As cinemas once again struggled with the closures, cancellations and uncertainties of the pandemic, the biggest film story this year was surely the long-delayed release of No Time to Die. Originally slated to open in early 2020, Daniel Craig’s final outing as 007 became the first high-profile release to announce a major Covid-related postponement.
For many UK cinemas, the new November 2020 opening date became a mast to which to tie their hopes of recovery – hopes that were crushed when the release date was pushed back again, to April 2021, and then again to autumn. So when Craig’s Bond swan song was finally unveiled at the Albert Hall at the end of September, the sense of relief was palpable – not least because the film didn’t disappoint.
Ably directed by Cary Joji Fukunaga (Beasts of No Nation ), No Time to Die opened to strong reviews and solid box-office – although in yet another indication of how much the world has changed in recent years, a streaming release came hot on the heels of the film’s theatrical debut, meaning that right now, viewers can choose to watch No Time to Die in cinemas or at home: the model of the future.
Among the many names that have been mooted to breathe new life into the role of 007, Riz Ahmed is popular with audiences. A versatile actor, musician and writer, he proved his mettle in the 2019 drama Sound of Metal, which opened in UK cinemas in April 2021, just ahead of the Oscars, where he was nominated for best actor (he lost out to Anthony Hopkins in The Father). Ahmed is currently on the Oscar radar again with the short film The Long Goodbye, a terrifying dystopian vision of modern Britain, directed by Aneil Karia, which generated debate in parliament when first released in 2020, and has now been shortlisted for the 94th Academy Awards.
At the 93rd Oscars in April, Chloé Zhao, director of the recent Marvel blockbuster Eternals, became only the second woman to win best director, following in the footsteps of Kathryn Bigelow (who won for The Hurt Locker in 2010) with Nomadland, which also won best picture, and best actress for Frances McDormand. At Cannes, French film-maker Julia Ducournau became the second woman to win the Palme d’Or (after Jane Campion), with her extraordinary second feature, Titane, a full-blooded body-horror fable that channels the controversial spirit of David Cronenberg’s Crash, and which opens in the UK today .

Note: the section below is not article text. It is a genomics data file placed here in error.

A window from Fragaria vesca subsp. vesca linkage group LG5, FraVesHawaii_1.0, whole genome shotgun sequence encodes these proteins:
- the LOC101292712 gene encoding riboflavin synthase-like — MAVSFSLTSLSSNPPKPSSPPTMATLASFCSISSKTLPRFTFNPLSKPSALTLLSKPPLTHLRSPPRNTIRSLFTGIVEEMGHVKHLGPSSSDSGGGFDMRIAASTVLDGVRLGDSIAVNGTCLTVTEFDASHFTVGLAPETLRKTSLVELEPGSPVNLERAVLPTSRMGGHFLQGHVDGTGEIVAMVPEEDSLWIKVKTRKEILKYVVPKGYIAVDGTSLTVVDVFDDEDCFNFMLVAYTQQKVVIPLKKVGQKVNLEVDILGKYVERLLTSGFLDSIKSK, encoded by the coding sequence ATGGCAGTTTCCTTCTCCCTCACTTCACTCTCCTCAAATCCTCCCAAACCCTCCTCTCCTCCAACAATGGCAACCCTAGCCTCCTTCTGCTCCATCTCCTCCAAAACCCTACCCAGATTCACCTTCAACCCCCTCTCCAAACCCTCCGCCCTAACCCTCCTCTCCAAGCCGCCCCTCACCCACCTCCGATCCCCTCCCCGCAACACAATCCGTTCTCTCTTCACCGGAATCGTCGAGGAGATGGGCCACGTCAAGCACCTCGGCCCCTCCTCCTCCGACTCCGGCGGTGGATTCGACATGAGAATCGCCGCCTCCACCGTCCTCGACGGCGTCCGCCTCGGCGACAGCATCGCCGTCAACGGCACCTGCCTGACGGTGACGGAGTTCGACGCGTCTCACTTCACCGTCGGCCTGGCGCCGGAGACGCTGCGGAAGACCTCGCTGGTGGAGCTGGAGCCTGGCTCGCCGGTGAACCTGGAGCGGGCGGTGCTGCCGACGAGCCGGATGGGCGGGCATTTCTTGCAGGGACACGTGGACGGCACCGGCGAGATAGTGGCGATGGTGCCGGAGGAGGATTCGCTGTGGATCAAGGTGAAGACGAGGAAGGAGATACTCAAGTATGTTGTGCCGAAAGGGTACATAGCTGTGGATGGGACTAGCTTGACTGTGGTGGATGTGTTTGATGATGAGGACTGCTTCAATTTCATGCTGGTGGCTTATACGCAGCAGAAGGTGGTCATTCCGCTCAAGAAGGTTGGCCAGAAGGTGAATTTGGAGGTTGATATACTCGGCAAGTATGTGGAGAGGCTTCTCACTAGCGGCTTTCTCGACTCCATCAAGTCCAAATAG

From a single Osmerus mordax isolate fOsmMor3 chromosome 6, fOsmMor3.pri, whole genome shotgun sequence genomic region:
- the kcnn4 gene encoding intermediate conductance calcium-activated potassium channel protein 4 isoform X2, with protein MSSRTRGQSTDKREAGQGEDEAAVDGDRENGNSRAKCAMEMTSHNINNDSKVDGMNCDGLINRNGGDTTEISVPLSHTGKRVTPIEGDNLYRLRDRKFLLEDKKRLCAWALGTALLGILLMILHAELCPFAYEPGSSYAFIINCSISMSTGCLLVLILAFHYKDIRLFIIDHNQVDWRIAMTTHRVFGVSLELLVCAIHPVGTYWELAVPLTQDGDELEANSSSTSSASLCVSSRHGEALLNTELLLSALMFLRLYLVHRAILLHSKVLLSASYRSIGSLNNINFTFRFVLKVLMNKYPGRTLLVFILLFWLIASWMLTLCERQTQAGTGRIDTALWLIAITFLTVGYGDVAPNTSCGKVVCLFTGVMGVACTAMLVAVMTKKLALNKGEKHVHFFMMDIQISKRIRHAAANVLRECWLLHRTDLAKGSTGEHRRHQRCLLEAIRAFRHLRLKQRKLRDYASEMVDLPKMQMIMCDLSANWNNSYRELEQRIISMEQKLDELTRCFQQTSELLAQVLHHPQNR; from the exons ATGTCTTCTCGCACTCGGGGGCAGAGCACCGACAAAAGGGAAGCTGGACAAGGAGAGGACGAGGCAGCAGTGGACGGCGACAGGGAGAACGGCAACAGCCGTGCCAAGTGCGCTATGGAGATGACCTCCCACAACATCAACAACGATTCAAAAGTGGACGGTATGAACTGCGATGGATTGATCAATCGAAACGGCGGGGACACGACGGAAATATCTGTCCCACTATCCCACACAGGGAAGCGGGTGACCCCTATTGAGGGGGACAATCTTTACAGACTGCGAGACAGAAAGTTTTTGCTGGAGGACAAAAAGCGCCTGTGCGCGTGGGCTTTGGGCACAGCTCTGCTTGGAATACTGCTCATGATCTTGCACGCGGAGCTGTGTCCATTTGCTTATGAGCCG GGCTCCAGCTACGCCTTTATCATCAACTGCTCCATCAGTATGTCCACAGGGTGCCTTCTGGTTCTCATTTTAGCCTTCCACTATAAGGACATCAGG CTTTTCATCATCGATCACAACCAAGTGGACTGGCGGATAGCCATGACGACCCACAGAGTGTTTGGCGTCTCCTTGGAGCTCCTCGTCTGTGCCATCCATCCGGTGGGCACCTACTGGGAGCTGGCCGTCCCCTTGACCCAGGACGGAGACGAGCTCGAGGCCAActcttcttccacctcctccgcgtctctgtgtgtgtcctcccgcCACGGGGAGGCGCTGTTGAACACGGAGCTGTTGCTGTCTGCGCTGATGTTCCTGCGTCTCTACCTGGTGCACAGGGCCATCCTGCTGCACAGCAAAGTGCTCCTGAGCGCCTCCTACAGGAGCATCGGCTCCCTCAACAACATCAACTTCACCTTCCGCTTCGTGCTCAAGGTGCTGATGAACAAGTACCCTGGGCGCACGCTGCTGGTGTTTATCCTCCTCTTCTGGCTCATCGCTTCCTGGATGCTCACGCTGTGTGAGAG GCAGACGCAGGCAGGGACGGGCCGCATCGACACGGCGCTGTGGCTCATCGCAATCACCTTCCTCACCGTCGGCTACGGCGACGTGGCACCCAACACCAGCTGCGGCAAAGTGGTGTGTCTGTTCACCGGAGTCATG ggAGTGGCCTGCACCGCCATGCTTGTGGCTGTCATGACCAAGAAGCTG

June saw the UK release of English-Pakistani film-maker Aleem Khan’s brilliant feature debut, After Love, which recently swept the board at the British independent film awards, where its trophies included best British independent film, best director and best screenplay, alongside best actress for Joanna Scanlan. There were significant wins too for the documentary Poly Styrene: I Am a Cliché, which opened here in March, and the for the tense, one-shot drama Boiling Point, starring Stephen Graham, which UK audiences can see from 5 January 2022.
The most remarkable film of the summer of 2021 was Summer of Soul, Ahmir “Questlove” Thompson’s rediscovery of footage from the 1969 Harlem Cultural festival, featuring jaw-dropping performances by Nina Simone, Stevie Wonder, Sly and the Family Stone, Mahalia Jackson and more. Then in August, the Welsh film-maker Prano Bailey-Bond took audiences back to the 80s heyday of the video nasties with her thrilling feature debut, Censor.
But my favourite film of 2021 was Céline Sciamma’s Petite Maman, a flawless gem from the creator of Girlhood and Portrait of a Lady on Fire. Just 73 minutes long, and rated “suitable for all” by the BBFC, this U-certificate masterpiece reminds us of the universal power of cinema to transform, engage and ultimately redeem audiences, transcending boundaries of age, gender and nationality.
The top 10 films of 2021
1. Petite Maman
Céline Sciamma’s masterpiece is proof of the regenerative power of cinema.
2. Summer of Soul
Perhaps the greatest concert movie ever made.
3. The Green Knight
David Lowery brings the Middle English poem to life in the 21st century.
4. Another Round
A deserving winner of best international feature at the Oscars in April.
Julia Ducournau’s Palme d’Or winner; a visceral follow-up to Raw.
Prano Bailey-Bond’s genre-bending feature debut has so much more than just nostalgia for the video nasties.
7. Sound of Metal
Riz Ahmed is note perfect in Darius Marder’s tale of a drummer learning to live with deafness.
8. After Love
Joanna Scanlan turns in a career-best performance in Aleem Khan’s feature debut.
Jonny Greenwood’s electrifying score elevates Pablo Larraín’s “fable from a true tragedy”.
A Bowie film without Bowie’s music, lyrics, wit or glamour.